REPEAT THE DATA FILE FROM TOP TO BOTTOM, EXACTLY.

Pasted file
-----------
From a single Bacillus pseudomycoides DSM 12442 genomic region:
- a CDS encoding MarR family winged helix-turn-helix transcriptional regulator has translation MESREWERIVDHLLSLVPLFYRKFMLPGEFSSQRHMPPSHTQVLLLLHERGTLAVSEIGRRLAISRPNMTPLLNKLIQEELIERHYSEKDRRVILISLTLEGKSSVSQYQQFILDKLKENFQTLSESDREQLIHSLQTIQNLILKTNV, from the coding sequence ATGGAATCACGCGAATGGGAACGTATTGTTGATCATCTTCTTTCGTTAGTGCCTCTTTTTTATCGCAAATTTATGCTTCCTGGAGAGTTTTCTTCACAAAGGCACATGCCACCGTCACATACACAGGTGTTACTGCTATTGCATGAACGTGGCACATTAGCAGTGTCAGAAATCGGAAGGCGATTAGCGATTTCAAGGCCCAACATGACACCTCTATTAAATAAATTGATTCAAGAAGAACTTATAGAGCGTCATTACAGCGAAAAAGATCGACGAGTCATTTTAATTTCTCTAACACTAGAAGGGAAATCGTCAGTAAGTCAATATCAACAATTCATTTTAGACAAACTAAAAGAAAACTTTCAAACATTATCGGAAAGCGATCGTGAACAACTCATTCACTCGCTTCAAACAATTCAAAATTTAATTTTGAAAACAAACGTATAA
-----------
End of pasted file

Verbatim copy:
From a single Bacillus pseudomycoides DSM 12442 genomic region:
- a CDS encoding MarR family winged helix-turn-helix transcriptional regulator has translation MESREWERIVDHLLSLVPLFYRKFMLPGEFSSQRHMPPSHTQVLLLLHERGTLAVSEIGRRLAISRPNMTPLLNKLIQEELIERHYSEKDRRVILISLTLEGKSSVSQYQQFILDKLKENFQTLSESDREQLIHSLQTIQNLILKTNV, from the coding sequence ATGGAATCACGCGAATGGGAACGTATTGTTGATCATCTTCTTTCGTTAGTGCCTCTTTTTTATCGCAAATTTATGCTTCCTGGAGAGTTTTCTTCACAAAGGCACATGCCACCGTCACATACACAGGTGTTACTGCTATTGCATGAACGTGGCACATTAGCAGTGTCAGAAATCGGAAGGCGATTAGCGATTTCAAGGCCCAACATGACACCTCTATTAAATAAATTGATTCAAGAAGAACTTATAGAGCGTCATTACAGCGAAAAAGATCGACGAGTCATTTTAATTTCTCTAACACTAGAAGGGAAATCGTCAGTAAGTCAATATCAACAATTCATTTTAGACAAACTAAAAGAAAACTTTCAAACATTATCGGAAAGCGATCGTGAACAACTCATTCACTCGCTTCAAACAATTCAAAATTTAATTTTGAAAACAAACGTATAA